Saturday, 26 December 2015

If it wasn't for me, I'd do brilliantly

15:33 Posted by The Thalesians (@thalesians) 1 comment

Christmas has come. Christmas has gone. The tree remains. The wrapping has gone. The decorations still sparkle. Christmas markets are still around (as above), but quieter. The days between Christmas and New Year are here, that odd period of limbo, where the last year, 2015, lingers, hanging on to time as an outstretched hand seeks that embrace of the familiar, whilst, the new year, 2016, awaits the chimes of Big Ben, an unknown artist ready to grab its 15 minutes of fame. It's a time to recollect what we have done, and indeed, what we have failed to do, which we had planned for in the past year. One of my favourite quotations about explaining success and failure, is from Chamfort, the eighteen century French writer (which is incidentally the opening quotation in my book, Trading Thalesians and the title of this post):

'If it wasn't for me, I'd do brilliantly.'

When it comes to plans, we know the saying that the best laid plans of mice and men, often go awry! What is a plan, but an ill suited straitjacket for the future? It is somewhat disconcerting to accept that randomness plays such a deep role in our lives, given that the more randomness an event seems to exhibit, the less power we have to influence it. It feels so much more satisfying to believe that we have a casting vote over our lives. My earlier comment on planning might have been somewhat facetious, given a modicum of planning does have its place. Having no plan whatsoever, surrenders all your control to randomness. At the same time, a plan which assumes little or no space for randomness is doomed from the start.

So much of modern life is random. Who we meet for example is so often a product of randomness. In particular if we think of the modern day, both cheap travel and the advent of social networks have suddenly increased the number of connections we can make exponentially. If we seek to eliminate all randomness from our life, yes, we might eliminate the potential downsides, yet, we simultaneously remove any opportunities for upside from randomness.

A good trader recognises that randomness is an intrinsic part of what he/she does, trading is the monetisation of managing risk. Yet, a good trader also understands, that it is sufficient to skew the odds in their favour to be successful, rather than to be right all the time. This want to coax value from randomness, need not be confined to trading. The same approach can transcend so many other parts of our life too: making the most of randomness, rather than attempting to master it (which is impossible).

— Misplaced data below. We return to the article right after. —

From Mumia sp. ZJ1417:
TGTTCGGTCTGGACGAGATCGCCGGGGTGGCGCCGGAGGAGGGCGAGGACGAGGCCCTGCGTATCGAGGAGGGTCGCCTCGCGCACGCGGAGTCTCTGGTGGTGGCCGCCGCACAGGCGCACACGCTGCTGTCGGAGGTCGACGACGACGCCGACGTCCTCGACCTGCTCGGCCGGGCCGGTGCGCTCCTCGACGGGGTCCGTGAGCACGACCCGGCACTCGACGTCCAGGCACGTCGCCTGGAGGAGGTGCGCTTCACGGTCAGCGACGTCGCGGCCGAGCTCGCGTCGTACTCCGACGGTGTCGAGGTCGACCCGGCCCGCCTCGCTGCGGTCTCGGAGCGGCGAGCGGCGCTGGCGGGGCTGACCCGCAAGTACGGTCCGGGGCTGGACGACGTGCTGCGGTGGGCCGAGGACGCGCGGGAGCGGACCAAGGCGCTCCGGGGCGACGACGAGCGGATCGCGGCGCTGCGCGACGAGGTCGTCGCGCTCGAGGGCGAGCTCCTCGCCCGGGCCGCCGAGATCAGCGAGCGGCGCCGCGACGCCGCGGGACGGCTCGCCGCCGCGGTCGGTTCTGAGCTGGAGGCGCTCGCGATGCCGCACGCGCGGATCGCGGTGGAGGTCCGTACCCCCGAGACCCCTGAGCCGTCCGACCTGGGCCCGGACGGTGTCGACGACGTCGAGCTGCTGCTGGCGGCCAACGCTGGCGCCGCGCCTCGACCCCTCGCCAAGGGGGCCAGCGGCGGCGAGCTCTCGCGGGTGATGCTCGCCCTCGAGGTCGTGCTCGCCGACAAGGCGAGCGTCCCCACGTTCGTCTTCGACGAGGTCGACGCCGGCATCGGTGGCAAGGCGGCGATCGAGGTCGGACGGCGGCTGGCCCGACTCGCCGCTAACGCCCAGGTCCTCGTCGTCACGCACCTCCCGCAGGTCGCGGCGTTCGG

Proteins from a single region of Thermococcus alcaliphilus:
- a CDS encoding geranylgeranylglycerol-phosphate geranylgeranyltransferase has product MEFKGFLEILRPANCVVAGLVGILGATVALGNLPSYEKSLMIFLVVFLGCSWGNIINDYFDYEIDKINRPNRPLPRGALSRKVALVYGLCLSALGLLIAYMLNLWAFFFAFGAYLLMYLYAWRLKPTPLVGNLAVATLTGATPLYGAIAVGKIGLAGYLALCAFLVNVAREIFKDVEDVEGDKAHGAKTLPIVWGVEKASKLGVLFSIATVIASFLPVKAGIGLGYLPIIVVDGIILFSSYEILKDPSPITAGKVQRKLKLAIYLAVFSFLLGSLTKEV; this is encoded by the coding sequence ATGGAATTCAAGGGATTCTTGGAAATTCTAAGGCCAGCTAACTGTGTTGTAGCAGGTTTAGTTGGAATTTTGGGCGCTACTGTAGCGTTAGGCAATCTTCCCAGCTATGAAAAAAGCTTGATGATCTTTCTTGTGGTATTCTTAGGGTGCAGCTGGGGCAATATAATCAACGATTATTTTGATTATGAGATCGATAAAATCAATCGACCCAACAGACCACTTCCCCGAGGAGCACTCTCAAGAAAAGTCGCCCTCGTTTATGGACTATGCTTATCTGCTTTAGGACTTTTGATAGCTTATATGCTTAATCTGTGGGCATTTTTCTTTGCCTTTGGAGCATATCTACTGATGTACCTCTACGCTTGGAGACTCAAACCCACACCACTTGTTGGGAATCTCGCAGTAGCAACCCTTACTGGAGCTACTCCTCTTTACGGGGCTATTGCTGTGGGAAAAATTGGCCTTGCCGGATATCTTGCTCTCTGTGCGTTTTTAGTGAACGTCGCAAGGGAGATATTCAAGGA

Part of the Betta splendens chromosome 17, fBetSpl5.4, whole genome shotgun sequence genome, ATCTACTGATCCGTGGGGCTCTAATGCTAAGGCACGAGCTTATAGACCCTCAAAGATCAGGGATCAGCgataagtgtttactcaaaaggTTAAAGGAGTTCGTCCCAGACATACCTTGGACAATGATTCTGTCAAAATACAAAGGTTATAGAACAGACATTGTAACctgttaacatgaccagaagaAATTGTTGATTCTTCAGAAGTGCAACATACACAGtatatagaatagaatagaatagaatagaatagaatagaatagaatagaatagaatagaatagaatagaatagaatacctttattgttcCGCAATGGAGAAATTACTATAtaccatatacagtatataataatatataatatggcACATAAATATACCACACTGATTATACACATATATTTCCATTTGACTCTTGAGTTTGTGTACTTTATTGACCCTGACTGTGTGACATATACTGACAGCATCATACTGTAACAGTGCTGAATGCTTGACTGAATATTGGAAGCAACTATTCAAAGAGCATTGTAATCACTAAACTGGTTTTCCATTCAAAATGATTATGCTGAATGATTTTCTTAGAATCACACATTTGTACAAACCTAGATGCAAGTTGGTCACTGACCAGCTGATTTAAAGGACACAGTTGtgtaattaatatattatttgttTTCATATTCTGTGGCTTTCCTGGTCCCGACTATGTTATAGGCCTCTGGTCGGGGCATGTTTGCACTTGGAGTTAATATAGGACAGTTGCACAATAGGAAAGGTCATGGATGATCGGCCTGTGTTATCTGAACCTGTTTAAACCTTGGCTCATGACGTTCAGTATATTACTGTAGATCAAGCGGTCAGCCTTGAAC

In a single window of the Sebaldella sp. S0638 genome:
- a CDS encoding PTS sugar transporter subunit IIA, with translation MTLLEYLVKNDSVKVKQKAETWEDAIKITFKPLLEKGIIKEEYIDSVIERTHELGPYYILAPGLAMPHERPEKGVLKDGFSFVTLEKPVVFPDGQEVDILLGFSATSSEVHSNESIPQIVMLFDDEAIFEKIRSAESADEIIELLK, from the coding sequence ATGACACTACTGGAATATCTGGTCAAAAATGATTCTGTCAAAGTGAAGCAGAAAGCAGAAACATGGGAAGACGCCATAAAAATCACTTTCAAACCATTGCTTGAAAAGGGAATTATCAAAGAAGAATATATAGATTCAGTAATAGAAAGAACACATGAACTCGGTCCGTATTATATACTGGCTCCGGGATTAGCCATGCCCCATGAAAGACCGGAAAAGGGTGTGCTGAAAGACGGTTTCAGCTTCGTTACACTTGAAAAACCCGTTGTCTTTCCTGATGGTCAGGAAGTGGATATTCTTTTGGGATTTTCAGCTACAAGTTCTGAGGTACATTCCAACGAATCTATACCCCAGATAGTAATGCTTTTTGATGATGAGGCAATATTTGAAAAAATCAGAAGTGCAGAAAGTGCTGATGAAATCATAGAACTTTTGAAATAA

So maybe this time of limbo in the calendar, isn't so much a time for planning, maybe it's simply a time to accept, that randomness will happen. Rather than being fooled by randomness, embrace it. Best of luck for 2016!

Like my writing? Have a look at my book Trading Thalesians - What the ancient world can teach us about trading today is on Palgrave Macmillan. You can order the book on Amazon. Drop me a message if you're interested in me writing something for you or creating a systematic trading strategy for you! Please also come to our regular finance talks in London, New York, Budapest, Prague, Frankfurt, Zurich & San Francisco - join our group for more details here (Thalesians calendar below)

20 Jan - London - Nick Firoozye - Managing Uncertainty, Mitigating Risk
29 Jan - Budapest - Robin Hanson - The Age of Em: Robots
08 Feb - London - Saeed Amen/Delaney Granizo-Mackenzie - CTA/Pairs trading (joint Thalesians/Quantopian event)
29 Feb - London - Jessica James - FX option performance (TBC)
21 Mar - London - Robin Hanson - The Age of Em: Robots

1 comment:

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